The majority of drivers would welcome a lower motorway speed limit in the UK during wet weather, a new survey suggests.
It comes as the newly named Storm Evert gathers pace, winds of up to 75mph are expected to lash the South West, with coastal gales and rain set to affect parts of the country.
The storm will move across parts of the UK, giving a “wet and windy start” to the weekend.
An RAC poll of 2,100 motorists indicated that 72% would like the standard 70mph limit cut in wet conditions to boost safety and encourage better driving habits.
Some 78% of respondents who supported a reduced motorway speed limit in the wet felt it would encourage some drivers to slow down, while 72% believed it was worth trying as it might save lives.
Nearly two-thirds said it could improve visibility due to less spray from moving vehicles.
Of the UK drivers surveyed, 17% wanted the maximum legal speed in wet conditions cut to 65mph.
Some 33% wanted it to be 60mph, 8% were in favour of a 55mph limit, and 9% supported a reduction to 50mph.
A further 14% would like the limit reduced but are not sure by how much.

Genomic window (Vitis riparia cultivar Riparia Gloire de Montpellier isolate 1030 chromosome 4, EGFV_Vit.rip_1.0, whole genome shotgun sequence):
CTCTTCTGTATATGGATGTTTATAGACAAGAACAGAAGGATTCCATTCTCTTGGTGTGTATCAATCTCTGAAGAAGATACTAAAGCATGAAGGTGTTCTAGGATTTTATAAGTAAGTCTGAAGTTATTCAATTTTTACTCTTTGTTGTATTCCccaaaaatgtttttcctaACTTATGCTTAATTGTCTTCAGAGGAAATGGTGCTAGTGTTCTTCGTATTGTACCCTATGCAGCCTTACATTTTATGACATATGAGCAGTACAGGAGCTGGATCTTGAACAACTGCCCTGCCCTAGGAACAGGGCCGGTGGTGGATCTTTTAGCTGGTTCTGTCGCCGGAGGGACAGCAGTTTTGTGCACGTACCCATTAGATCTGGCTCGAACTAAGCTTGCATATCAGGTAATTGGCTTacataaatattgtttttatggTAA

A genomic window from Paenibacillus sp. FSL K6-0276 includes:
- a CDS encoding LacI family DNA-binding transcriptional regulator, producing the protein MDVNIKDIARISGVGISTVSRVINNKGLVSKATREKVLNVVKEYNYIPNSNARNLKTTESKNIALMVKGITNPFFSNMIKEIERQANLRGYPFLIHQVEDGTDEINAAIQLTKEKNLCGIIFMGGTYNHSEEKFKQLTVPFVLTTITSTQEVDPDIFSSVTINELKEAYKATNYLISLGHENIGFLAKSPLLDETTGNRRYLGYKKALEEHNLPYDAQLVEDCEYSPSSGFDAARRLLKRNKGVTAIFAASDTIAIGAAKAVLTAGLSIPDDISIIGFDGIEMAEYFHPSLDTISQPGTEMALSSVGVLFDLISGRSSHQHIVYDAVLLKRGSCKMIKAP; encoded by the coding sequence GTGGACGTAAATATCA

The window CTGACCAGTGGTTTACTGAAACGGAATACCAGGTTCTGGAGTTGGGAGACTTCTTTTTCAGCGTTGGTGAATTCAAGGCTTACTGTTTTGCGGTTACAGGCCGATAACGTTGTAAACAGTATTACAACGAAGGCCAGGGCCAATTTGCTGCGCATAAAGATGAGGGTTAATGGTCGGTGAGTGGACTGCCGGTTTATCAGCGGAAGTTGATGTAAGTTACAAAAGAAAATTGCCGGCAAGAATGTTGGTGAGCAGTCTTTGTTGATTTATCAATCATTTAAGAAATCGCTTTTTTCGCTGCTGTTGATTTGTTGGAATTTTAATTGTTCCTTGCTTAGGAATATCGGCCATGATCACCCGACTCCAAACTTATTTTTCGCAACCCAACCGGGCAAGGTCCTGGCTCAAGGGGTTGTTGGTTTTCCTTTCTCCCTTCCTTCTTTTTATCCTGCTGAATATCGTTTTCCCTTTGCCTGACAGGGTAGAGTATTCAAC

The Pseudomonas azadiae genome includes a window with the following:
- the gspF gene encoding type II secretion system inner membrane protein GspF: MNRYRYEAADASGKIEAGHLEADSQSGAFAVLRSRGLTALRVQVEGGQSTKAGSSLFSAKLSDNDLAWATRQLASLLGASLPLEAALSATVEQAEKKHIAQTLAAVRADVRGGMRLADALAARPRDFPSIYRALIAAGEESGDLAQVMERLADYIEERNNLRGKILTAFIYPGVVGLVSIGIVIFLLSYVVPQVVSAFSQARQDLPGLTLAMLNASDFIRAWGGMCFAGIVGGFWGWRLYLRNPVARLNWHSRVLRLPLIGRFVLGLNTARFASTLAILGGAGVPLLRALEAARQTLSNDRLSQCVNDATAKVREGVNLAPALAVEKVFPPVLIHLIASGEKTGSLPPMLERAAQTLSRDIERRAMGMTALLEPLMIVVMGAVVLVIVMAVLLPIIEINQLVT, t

RAC data insight spokesman Rod Dennis said: “Statistically the UK has some of the safest motorways in Europe but it’s also the case that there hasn’t been a reduction in casualties of all severities on these roads since 2012, so perhaps there’s an argument for looking at different measures to help bring the number of casualties down.
“Overall, our research suggests drivers are broadly supportive of lower motorway speed limits in wet conditions, as is already the case across the Channel in France.
“And, while most drivers already adjust their speed when the weather turns unpleasant, figures show that ‘driving too fast for the conditions’ and ‘slippery roads’ are still among the top 10 reasons for motorway collisions and contribute to significant numbers of serious injuries and even deaths every year.
“The overall success of any scheme would of course depend on sufficient numbers of motorists reducing their speed, but even just a proportion reducing their speed in the wet would be likely to improve the safety of the UK’s motorways.”